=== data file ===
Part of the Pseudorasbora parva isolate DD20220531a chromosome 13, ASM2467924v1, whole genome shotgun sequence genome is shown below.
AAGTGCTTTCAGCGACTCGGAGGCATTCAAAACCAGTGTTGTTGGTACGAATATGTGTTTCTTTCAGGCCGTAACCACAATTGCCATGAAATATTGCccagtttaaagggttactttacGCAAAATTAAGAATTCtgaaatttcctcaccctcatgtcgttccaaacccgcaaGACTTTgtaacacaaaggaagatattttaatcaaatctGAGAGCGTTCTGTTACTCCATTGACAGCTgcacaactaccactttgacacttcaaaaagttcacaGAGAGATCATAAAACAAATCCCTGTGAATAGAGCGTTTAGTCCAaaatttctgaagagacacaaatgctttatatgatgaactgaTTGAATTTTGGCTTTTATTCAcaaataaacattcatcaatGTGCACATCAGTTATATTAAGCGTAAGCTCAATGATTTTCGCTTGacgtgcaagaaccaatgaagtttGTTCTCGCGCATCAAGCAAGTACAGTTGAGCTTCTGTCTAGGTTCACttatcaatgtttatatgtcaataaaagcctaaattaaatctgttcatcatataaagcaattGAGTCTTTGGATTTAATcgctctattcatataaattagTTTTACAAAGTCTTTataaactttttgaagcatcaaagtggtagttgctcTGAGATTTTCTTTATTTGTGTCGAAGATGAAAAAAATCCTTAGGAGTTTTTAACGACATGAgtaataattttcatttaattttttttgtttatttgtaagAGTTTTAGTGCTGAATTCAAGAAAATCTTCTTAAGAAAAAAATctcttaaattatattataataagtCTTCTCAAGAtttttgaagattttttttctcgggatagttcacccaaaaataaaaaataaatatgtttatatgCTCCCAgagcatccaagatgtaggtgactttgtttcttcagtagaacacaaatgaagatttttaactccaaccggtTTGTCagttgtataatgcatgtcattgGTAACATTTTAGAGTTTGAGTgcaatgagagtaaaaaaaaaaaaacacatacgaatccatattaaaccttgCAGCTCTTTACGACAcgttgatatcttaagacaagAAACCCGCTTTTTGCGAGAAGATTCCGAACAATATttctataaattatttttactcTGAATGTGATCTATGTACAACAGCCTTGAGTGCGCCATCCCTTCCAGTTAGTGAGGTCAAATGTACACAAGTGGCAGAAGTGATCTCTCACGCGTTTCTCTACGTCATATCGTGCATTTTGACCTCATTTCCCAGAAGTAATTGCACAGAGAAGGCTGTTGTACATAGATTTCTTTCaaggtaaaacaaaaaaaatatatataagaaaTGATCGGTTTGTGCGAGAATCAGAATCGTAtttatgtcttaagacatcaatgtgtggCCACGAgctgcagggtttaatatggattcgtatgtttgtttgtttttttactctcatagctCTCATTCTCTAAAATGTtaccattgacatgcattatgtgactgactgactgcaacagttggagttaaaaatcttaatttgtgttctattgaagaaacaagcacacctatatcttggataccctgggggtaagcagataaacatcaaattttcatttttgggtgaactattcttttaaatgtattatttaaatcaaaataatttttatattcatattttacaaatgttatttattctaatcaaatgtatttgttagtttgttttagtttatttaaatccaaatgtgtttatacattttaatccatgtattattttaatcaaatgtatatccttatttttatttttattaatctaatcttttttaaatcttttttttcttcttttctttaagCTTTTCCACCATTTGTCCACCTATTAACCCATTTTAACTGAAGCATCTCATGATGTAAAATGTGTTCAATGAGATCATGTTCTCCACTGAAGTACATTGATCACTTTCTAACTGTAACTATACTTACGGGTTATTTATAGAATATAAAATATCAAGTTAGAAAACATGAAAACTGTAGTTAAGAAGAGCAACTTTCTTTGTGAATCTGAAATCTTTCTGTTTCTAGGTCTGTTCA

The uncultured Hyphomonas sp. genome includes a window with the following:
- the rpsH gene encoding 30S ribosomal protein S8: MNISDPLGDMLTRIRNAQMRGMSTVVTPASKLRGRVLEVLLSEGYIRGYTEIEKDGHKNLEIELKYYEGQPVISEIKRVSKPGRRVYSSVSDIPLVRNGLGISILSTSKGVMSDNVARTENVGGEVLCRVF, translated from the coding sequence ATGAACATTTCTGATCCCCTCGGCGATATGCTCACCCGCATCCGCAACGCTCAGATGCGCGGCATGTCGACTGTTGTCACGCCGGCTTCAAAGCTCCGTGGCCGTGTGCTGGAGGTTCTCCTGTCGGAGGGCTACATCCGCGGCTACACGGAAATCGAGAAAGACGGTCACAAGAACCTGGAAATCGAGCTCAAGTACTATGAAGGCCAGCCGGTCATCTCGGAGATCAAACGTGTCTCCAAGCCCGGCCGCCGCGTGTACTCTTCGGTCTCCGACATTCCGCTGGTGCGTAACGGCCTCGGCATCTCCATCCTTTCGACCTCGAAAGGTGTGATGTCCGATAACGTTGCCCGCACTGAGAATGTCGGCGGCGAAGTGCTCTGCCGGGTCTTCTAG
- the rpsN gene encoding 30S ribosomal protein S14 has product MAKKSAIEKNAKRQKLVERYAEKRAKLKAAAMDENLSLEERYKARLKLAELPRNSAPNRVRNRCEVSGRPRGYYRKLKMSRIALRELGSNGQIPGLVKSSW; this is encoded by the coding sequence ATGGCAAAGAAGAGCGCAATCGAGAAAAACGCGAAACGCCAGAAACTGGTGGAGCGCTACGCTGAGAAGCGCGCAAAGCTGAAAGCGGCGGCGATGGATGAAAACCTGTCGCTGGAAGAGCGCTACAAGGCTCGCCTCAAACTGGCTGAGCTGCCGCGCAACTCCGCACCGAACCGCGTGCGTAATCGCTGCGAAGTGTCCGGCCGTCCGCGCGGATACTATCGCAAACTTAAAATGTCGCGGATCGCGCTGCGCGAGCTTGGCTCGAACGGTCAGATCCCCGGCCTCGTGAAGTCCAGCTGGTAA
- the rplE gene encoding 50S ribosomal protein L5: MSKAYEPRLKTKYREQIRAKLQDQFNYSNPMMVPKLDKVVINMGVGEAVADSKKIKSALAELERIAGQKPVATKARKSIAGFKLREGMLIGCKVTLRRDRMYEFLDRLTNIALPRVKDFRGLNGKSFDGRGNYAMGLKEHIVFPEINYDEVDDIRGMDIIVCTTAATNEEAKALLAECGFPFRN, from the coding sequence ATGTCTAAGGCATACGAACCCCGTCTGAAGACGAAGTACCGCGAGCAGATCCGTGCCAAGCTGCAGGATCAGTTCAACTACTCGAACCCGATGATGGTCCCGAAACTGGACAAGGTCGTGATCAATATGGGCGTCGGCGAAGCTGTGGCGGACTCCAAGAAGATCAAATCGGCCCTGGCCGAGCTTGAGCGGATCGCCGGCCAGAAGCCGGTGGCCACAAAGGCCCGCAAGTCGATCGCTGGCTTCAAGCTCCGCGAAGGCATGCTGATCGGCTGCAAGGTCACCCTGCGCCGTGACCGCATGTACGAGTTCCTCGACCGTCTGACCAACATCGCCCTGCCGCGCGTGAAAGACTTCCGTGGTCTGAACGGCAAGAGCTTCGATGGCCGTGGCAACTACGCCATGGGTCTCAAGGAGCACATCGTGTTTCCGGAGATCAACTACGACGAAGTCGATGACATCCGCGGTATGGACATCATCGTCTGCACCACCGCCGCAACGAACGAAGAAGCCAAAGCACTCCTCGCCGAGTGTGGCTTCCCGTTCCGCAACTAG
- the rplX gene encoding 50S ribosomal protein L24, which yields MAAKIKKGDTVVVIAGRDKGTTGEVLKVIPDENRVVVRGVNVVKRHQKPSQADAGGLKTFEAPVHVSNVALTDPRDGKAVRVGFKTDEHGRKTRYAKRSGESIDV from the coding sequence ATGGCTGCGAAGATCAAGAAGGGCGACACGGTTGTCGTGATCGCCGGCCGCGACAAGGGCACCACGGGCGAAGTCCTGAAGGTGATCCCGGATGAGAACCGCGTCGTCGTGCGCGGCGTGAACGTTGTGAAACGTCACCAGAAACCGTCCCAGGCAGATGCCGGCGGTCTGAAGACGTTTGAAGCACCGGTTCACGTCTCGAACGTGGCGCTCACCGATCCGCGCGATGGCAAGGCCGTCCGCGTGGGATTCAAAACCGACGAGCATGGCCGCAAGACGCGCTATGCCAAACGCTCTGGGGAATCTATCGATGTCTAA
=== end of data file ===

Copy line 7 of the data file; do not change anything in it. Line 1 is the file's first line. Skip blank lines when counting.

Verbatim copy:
- the rplX gene encoding 50S ribosomal protein L24, which yields MAAKIKKGDTVVVIAGRDKGTTGEVLKVIPDENRVVVRGVNVVKRHQKPSQADAGGLKTFEAPVHVSNVALTDPRDGKAVRVGFKTDEHGRKTRYAKRSGESIDV from the coding sequence ATGGCTGCGAAGATCAAGAAGGGCGACACGGTTGTCGTGATCGCCGGCCGCGACAAGGGCACCACGGGCGAAGTCCTGAAGGTGATCCCGGATGAGAACCGCGTCGTCGTGCGCGGCGTGAACGTTGTGAAACGTCACCAGAAACCGTCCCAGGCAGATGCCGGCGGTCTGAAGACGTTTGAAGCACCGGTTCACGTCTCGAACGTGGCGCTCACCGATCCGCGCGATGGCAAGGCCGTCCGCGTGGGATTCAAAACCGACGAGCATGGCCGCAAGACGCGCTATGCCAAACGCTCTGGGGAATCTATCGATGTCTAA